These “shiny” new British laws will demand that Britain treats for example food imports exactly like the EU currently does. Which means sanitary and phyto-sanitary checks at the border at specific Border Inspection Posts for all agricultural imports from third party countries. And since the EU will be a third party too after Brexit……
          The same of course is true for British exports to the EU too. Welsh sheep farmers for example might be in for a surprise.

          Did you perhaps hear about that advert from the port of Dover at the Conservative party conference in October 2017? In it the port authorities said that they currently can process one lorry every two minutes. That´s for travel inside the EU without customs check. And they warned that just adding 2 additional minutes per lorry could led to 17-miles long queues.

          Four minutes would still be pretty impressive. Especially since the British government apparently hasn´t done anything to prepare customs for it.
          And once again, queues too would happen on the EU channel side.
          These queues alone would ensure that quite a bit of food wouldn´t arrive at supermarkets but would be in a lorry somewhere in a traffic jam. And if that lorry carries perishable food….

          Now the British government could then decide to implement emergency measures. Not checking food for example and preferential travel rights for lorries with food.
          Of course then other WTO member states, the USA (?) might complain that Britain violates the WTO non-discrimination rules?

          1. Yves Smith

            Help me. I know you included some negative factoid, but the more cheery stuff this does not stop a hard border, with delays and attendant costs, like storage of perishables. Plus Parliament is balking at the Great Repeal Bill. It is correctly not buying the Government claim that all it has to do is cut and paste in inconsequential changes.

            The EU is worried about reimport. Like the famed frozen chlorinated chicken going into the UK and back out to the EU. The UK will need to implement hard checks to protect its food exports, like cheese.

            And even if the UK were to exactly replicate relevant EU laws, this still does not fly because the UK would still need to accept the ECJ as final arbiter in the event of any dispute. The EU has made clear it is not accepting magic sparkle pony compromises like a cobbled together joint tribunal.

            There will be a hard border that will cover everything, including food, unless the UK relents and accepts freedom of movement. The latter is na ga happen. A total backout of Brexit is more likely and odds of that are so vanishingly small as to be zero.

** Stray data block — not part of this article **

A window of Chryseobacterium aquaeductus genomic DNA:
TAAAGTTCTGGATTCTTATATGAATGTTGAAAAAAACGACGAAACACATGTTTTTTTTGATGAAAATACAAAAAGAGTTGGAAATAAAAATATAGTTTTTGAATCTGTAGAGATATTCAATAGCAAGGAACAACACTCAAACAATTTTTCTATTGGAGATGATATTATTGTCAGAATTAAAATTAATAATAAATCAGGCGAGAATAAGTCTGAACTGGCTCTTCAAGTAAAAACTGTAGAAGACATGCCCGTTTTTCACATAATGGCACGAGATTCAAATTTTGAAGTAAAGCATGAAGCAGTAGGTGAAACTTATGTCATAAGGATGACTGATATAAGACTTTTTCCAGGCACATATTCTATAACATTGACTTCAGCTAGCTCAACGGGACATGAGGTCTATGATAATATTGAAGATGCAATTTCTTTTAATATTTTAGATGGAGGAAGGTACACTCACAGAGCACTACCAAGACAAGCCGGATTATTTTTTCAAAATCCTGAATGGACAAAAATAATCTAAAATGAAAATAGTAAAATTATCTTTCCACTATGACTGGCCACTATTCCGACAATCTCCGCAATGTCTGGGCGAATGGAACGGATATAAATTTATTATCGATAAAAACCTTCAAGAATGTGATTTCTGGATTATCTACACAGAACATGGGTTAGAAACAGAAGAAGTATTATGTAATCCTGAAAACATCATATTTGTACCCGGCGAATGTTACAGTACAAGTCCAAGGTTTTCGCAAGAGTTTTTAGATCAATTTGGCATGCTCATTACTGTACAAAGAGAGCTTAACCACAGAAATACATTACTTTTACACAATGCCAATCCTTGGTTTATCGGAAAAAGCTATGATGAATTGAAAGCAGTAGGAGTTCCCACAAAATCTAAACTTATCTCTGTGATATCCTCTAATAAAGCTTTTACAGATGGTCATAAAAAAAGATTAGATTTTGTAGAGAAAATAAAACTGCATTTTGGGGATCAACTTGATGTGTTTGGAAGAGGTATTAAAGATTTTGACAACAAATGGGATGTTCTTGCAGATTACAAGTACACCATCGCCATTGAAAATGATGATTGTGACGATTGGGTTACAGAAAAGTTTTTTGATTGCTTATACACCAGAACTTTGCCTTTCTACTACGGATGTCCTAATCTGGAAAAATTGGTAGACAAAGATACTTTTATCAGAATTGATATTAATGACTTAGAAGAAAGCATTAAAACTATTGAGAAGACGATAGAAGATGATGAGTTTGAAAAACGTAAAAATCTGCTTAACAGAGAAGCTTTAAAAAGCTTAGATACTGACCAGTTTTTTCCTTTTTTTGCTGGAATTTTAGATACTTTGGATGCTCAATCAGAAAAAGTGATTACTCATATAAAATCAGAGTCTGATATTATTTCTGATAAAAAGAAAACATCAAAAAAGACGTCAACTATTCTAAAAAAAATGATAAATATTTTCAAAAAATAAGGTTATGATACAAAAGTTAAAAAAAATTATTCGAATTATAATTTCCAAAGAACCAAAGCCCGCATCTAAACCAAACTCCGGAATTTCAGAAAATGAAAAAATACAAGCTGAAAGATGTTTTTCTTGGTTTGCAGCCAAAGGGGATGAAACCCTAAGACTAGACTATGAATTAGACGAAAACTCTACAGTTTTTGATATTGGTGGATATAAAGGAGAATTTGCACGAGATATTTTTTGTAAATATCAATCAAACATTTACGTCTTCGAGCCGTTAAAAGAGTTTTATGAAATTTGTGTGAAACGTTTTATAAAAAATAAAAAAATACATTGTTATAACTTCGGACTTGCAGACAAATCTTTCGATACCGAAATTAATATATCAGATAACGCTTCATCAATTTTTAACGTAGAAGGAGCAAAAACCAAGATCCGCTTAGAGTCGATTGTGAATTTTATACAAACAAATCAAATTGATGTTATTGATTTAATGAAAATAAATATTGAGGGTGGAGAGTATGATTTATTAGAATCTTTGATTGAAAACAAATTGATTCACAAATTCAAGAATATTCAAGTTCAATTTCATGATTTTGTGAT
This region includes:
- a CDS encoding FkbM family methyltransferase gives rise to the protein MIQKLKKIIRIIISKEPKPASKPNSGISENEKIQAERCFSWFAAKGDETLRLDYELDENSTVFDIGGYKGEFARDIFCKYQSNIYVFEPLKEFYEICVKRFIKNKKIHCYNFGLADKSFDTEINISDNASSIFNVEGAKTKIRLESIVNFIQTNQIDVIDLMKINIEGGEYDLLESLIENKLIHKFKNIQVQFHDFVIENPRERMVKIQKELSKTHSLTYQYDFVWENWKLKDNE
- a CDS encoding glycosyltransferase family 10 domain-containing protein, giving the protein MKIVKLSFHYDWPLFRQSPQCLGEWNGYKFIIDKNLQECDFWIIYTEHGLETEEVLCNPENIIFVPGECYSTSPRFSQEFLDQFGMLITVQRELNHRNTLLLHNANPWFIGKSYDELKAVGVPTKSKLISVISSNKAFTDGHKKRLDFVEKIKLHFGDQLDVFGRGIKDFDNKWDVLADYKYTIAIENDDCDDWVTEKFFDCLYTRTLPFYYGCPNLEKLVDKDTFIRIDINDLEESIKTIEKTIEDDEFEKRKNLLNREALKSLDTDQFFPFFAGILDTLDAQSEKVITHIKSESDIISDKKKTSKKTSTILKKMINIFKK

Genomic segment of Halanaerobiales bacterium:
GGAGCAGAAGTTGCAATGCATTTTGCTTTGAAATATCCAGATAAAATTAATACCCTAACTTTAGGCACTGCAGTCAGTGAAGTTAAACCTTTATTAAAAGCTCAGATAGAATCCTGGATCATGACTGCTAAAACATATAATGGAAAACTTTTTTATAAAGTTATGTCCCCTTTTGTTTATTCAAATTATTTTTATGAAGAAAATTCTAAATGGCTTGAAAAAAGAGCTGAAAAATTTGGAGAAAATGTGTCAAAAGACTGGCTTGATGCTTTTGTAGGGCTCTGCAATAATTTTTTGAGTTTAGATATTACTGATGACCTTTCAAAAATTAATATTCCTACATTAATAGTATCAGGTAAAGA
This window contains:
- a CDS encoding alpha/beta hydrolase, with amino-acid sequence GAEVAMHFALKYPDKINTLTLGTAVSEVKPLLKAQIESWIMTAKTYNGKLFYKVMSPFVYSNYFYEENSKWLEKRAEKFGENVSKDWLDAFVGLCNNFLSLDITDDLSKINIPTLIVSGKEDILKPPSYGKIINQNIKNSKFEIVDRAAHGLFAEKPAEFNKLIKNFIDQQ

1. gallam

              I think there is the possibility that a hard border is simply overwhelmed by the volume of traffic. The blockages on the French and UK motorway networks could potentially be enormous and I’m not sure that the customs officials will be able to withstand the pressure that would be applied to them.

              It’s a very interesting situation. It could be an example of people engaged in business transactions simply ignoring what appears to be the law, because the law is just too stupid.

        3. Frenchguy

          Here goes the war fantasy again… So I’ll counter with my own: Indian peace troops in London. That’ll be a sight.

      2. Andrew Dodds

        There is also the simple calculation, I think: If you are, say, BMW, then you know that any free trade deal will likely include cars, as physical goods are the easiest thing to include in FTAs. So you might take a hit on exports for a year or two, but that’s it. The resulting UK recession will probably be worse for sales.

        Whereas for UK services companies, the situation is much worse. Markets may be lost permanently, because trading across Europe basically requires the Single Market to be in place.

        If this holds, the implication is that we will lose far more than the EU does just because of the nature of the trade.

  4. PlutoniumKun

    Thanks Clive, lucid and clear as always, I always learn a lot from your posts.

    I think that as a general principle, you are entirely right – all parties, in particular the London government, are in a bind and it is very difficult to see how it can result in anything but a chaotic/hard Brexit. I’ve always thought that a no-deal exit was at least 50%, and I think its much more than that now.

    If I had a *insert favoured single currency unit* for every time I’ve heard a variant on the ‘Oh, they’ll fudge some sort of agreement at the last minute’ line, I would be a very rich man. And I’m forever the one who has suggested that this is far less likely than everyone assumes. But I would set out a few reasons why I think it is possible that there could be a deal of some sort for March 2019, albeit certainly a kick-the-can down the road type of deal. This deal would almost certainly be in the form of a capitulation by London to most of the EU’s demands for the transition period, with a few token concessions by the EU. In no particular order:

    1. Don’t underestimate the galvanising and unifying effect a ‘its this deal, or Jeremy Corbyn as PM’ type message can have on the Tories and DUP. I do believe that even the hardest Brexiters may well fold if they think that it will lead to an immediate Labour victory and Corbyn steering Brexit. If May found a backbone she might be able to sell a capitulation on all the EU’s main points, and kick the can down the road for 2 years at least. A cross-party alliance could then try to implement a BINO by stealth, which would no doubt be the favoured option of the centrist establishment in and out of Parliament.